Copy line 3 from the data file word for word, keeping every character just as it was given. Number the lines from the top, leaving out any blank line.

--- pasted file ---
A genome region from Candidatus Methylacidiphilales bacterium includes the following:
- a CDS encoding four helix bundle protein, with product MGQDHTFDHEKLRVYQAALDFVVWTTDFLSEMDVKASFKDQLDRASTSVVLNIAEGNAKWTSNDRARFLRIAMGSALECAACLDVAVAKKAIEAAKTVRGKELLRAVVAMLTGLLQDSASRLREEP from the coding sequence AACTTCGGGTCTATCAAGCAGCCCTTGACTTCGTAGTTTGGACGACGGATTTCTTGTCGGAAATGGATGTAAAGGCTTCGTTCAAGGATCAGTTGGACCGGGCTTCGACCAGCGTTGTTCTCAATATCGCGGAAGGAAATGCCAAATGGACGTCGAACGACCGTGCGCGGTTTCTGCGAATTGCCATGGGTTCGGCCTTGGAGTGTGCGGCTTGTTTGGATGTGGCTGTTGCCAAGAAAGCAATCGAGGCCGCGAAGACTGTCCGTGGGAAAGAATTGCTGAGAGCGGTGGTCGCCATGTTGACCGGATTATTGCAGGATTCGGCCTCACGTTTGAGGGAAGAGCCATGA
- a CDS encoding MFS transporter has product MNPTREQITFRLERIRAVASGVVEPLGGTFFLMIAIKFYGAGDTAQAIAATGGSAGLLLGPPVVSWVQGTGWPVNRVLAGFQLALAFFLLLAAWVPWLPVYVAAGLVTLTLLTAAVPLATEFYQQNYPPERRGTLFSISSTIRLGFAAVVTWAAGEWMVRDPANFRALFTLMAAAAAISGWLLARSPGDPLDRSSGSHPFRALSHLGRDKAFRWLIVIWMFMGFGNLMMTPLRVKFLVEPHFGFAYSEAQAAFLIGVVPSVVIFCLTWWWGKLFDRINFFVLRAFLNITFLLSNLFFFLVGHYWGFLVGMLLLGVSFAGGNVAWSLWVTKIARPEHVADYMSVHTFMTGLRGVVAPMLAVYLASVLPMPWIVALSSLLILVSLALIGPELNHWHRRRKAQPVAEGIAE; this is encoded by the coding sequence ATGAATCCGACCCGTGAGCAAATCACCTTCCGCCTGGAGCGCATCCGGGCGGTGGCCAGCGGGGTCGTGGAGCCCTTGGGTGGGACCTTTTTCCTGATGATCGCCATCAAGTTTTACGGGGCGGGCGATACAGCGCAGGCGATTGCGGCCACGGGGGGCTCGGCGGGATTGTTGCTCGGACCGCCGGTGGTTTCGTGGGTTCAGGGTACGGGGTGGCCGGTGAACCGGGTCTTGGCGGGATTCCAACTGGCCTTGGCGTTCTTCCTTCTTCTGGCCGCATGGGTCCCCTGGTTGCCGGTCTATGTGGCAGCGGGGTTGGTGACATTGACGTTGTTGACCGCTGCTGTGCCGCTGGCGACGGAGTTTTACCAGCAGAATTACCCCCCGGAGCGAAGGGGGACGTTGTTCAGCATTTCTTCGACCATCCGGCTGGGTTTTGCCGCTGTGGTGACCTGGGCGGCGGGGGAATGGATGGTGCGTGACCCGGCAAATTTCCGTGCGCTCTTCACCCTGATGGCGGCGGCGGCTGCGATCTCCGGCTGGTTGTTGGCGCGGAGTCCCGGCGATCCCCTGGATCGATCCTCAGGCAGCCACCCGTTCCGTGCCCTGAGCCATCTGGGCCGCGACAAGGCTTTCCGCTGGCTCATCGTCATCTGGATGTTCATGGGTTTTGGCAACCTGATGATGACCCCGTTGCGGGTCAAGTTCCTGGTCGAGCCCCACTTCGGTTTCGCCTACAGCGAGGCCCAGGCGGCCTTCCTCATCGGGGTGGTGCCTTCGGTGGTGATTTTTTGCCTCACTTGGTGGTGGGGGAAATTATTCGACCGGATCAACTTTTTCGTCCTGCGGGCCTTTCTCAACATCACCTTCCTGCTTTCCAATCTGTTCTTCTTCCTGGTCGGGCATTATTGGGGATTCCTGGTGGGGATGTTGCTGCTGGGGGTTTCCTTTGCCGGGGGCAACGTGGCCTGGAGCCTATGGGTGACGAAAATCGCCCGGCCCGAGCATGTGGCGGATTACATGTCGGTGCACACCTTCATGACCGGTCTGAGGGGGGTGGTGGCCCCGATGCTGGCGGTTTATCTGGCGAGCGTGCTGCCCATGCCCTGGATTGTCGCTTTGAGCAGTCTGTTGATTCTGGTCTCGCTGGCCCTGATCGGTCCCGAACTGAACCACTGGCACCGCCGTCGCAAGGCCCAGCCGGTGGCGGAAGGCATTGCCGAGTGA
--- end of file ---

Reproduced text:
- a CDS encoding MFS transporter has product MNPTREQITFRLERIRAVASGVVEPLGGTFFLMIAIKFYGAGDTAQAIAATGGSAGLLLGPPVVSWVQGTGWPVNRVLAGFQLALAFFLLLAAWVPWLPVYVAAGLVTLTLLTAAVPLATEFYQQNYPPERRGTLFSISSTIRLGFAAVVTWAAGEWMVRDPANFRALFTLMAAAAAISGWLLARSPGDPLDRSSGSHPFRALSHLGRDKAFRWLIVIWMFMGFGNLMMTPLRVKFLVEPHFGFAYSEAQAAFLIGVVPSVVIFCLTWWWGKLFDRINFFVLRAFLNITFLLSNLFFFLVGHYWGFLVGMLLLGVSFAGGNVAWSLWVTKIARPEHVADYMSVHTFMTGLRGVVAPMLAVYLASVLPMPWIVALSSLLILVSLALIGPELNHWHRRRKAQPVAEGIAE; this is encoded by the coding sequence ATGAATCCGACCCGTGAGCAAATCACCTTCCGCCTGGAGCGCATCCGGGCGGTGGCCAGCGGGGTCGTGGAGCCCTTGGGTGGGACCTTTTTCCTGATGATCGCCATCAAGTTTTACGGGGCGGGCGATACAGCGCAGGCGATTGCGGCCACGGGGGGCTCGGCGGGATTGTTGCTCGGACCGCCGGTGGTTTCGTGGGTTCAGGGTACGGGGTGGCCGGTGAACCGGGTCTTGGCGGGATTCCAACTGGCCTTGGCGTTCTTCCTTCTTCTGGCCGCATGGGTCCCCTGGTTGCCGGTCTATGTGGCAGCGGGGTTGGTGACATTGACGTTGTTGACCGCTGCTGTGCCGCTGGCGACGGAGTTTTACCAGCAGAATTACCCCCCGGAGCGAAGGGGGACGTTGTTCAGCATTTCTTCGACCATCCGGCTGGGTTTTGCCGCTGTGGTGACCTGGGCGGCGGGGGAATGGATGGTGCGTGACCCGGCAAATTTCCGTGCGCTCTTCACCCTGATGGCGGCGGCGGCTGCGATCTCCGGCTGGTTGTTGGCGCGGAGTCCCGGCGATCCCCTGGATCGATCCTCAGGCAGCCACCCGTTCCGTGCCCTGAGCCATCTGGGCCGCGACAAGGCTTTCCGCTGGCTCATCGTCATCTGGATGTTCATGGGTTTTGGCAACCTGATGATGACCCCGTTGCGGGTCAAGTTCCTGGTCGAGCCCCACTTCGGTTTCGCCTACAGCGAGGCCCAGGCGGCCTTCCTCATCGGGGTGGTGCCTTCGGTGGTGATTTTTTGCCTCACTTGGTGGTGGGGGAAATTATTCGACCGGATCAACTTTTTCGTCCTGCGGGCCTTTCTCAACATCACCTTCCTGCTTTCCAATCTGTTCTTCTTCCTGGTCGGGCATTATTGGGGATTCCTGGTGGGGATGTTGCTGCTGGGGGTTTCCTTTGCCGGGGGCAACGTGGCCTGGAGCCTATGGGTGACGAAAATCGCCCGGCCCGAGCATGTGGCGGATTACATGTCGGTGCACACCTTCATGACCGGTCTGAGGGGGGTGGTGGCCCCGATGCTGGCGGTTTATCTGGCGAGCGTGCTGCCCATGCCCTGGATTGTCGCTTTGAGCAGTCTGTTGATTCTGGTCTCGCTGGCCCTGATCGGTCCCGAACTGAACCACTGGCACCGCCGTCGCAAGGCCCAGCCGGTGGCGGAAGGCATTGCCGAGTGA